Gallaccio’s Orford images evoke this sense of scale but this is the first time she has placed the images in direct relation to the site from which they are derived. This very direct relationship creates a dizzying dialogue between macro and micro, surface and interior, reality and representation. In this it perhaps recalls the seminal example of Robert Smithson, who for a number of works inserted mirrors into the landscape and on at least occasion, in the piece Photo-Markers (6 Stops on a Section), Laurel Hill, New Jersey, 1968 placed photographs of a landscape back into the landscape depicted, creating a weird doubling.

Gallaccio also cites, with approval, Smithson’s assertion that: ‘A crack in the wall, if viewed in terms of scale, not size, could be called the Grand Canyon. A room could be made to take on the immensity of the solar system.’ [2]

It is clearly a question of perception. In a similar way Gallaccio’s work for Orford Ness renders scale utterly ambiguous. Considering image and landscape we are lost, adrift somewhere between the infinitesimal and the overwhelmingly vast.

Smithson is perhaps another of the ghosts that populate Ordford Ness, though he never visited. If he had done, I feel sure he would have been compelled.

It was a grey spring day when I travelled to the Ness. Despite the clouds the light was bright and seemed to come from many directions. From a vantage point on the roof of one of the derelict military buildings the landscape looked incredibly ancient, despite the intrusion of rusted metal, vehicle tracks and unexplainable concrete structures. At the edge of the shore a metal watchtower was in the process of collapsing into the sea. A hare loped across the shingle. Out there I was reminded of another desert, the barren landscapes of Utah where Smithson’s monumental masterwork Spiral Jetty (1970) is located, and the vast and bleak weapons testing range at Wendover just on the rim of the Bonneville Salt Flats. There, they say, one can see the curvature of the earth. It felt like that too, at the edge of England. There one is conscious of standing on a planet, a pebble or even a grain of sand spinning in the vastness of the cosmos. Again, one’s sense of scale becomes unhinged.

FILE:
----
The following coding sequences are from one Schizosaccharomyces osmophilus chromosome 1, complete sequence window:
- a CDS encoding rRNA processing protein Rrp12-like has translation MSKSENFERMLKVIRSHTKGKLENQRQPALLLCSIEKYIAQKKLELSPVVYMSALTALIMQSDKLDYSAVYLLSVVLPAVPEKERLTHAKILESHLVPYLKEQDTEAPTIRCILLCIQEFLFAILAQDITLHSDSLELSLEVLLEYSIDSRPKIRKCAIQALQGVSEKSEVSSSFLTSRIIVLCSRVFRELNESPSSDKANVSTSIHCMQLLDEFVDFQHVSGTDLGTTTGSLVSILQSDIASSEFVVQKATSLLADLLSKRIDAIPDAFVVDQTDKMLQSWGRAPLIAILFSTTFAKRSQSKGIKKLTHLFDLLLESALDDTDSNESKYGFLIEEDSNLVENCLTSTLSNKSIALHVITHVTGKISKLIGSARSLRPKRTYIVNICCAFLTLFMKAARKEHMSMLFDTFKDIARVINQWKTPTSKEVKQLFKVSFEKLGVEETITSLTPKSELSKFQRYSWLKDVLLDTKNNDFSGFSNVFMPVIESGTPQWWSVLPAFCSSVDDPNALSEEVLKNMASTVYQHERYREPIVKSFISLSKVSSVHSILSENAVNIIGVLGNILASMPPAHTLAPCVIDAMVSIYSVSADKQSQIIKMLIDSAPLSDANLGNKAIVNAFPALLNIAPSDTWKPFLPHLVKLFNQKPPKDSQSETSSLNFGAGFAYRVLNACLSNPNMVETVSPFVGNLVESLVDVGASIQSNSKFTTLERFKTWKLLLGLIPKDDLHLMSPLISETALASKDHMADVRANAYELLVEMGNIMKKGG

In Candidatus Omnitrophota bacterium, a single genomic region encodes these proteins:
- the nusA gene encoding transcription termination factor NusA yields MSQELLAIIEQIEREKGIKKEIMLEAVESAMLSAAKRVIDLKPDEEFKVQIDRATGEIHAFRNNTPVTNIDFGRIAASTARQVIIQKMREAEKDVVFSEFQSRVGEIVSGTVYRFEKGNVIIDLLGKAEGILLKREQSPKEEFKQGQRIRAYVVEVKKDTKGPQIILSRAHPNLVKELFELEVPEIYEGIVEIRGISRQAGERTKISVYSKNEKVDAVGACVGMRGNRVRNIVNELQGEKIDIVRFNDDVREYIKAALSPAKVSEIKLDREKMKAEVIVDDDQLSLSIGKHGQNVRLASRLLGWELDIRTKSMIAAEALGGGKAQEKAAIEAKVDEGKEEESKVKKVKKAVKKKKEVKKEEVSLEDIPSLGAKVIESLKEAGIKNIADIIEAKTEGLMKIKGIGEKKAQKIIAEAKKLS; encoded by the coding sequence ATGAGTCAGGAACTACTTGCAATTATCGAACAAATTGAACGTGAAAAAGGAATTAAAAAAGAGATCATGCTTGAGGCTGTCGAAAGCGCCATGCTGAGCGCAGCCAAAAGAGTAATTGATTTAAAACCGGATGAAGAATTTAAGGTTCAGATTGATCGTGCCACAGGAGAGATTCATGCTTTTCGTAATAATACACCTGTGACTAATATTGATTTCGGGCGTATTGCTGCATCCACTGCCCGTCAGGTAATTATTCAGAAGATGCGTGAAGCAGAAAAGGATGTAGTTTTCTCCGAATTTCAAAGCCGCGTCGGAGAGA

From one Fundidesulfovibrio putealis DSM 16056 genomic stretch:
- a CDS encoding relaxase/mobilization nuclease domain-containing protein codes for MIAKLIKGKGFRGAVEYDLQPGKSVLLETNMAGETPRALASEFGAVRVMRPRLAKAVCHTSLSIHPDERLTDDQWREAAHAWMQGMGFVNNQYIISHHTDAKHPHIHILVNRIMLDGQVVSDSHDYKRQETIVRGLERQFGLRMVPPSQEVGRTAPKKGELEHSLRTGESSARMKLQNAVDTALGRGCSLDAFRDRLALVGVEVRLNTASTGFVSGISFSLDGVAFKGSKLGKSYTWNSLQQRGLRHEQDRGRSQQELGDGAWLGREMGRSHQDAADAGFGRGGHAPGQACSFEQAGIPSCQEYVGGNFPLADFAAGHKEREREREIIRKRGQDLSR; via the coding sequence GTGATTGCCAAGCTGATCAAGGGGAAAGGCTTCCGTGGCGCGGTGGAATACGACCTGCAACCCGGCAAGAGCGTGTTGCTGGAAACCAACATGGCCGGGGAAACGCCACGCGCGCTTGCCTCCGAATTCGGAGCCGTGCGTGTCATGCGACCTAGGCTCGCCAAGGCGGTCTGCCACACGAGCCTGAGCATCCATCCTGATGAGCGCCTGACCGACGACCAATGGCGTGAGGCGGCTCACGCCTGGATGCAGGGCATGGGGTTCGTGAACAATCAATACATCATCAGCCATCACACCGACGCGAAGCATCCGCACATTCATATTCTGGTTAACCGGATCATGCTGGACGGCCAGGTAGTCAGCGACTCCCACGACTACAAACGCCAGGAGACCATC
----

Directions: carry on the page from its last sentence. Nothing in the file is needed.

Smithson said ‘The desert is less “nature” than a concept, a place that swallows up boundaries.’ [3] He was referring to the great American west (where Gallaccio now resides) but it is a statement that rings equally true of the Ness, and of Gallaccio’s work for it. To use her own words again, these are truly ‘landscapes with an epic sense of scale, or a strangeness, like planets, and remote unexplored worlds…’

Ben Tufnell
March 2014


1* WG Sebald, The Rings of Saturn, Harvill Press, London, 1999, p.237
2* Robert Smithson, ‘The Spiral Jetty’ (1972) in Jack Flam ed. Robert Smithson: The Collection Writings, University of California Press, Berkeley, 1996, p.147
3* Robert Smithson, ‘A Sedimentation of the Mind: Earth Projects’ (1968) in Jack Flam op cit., p.109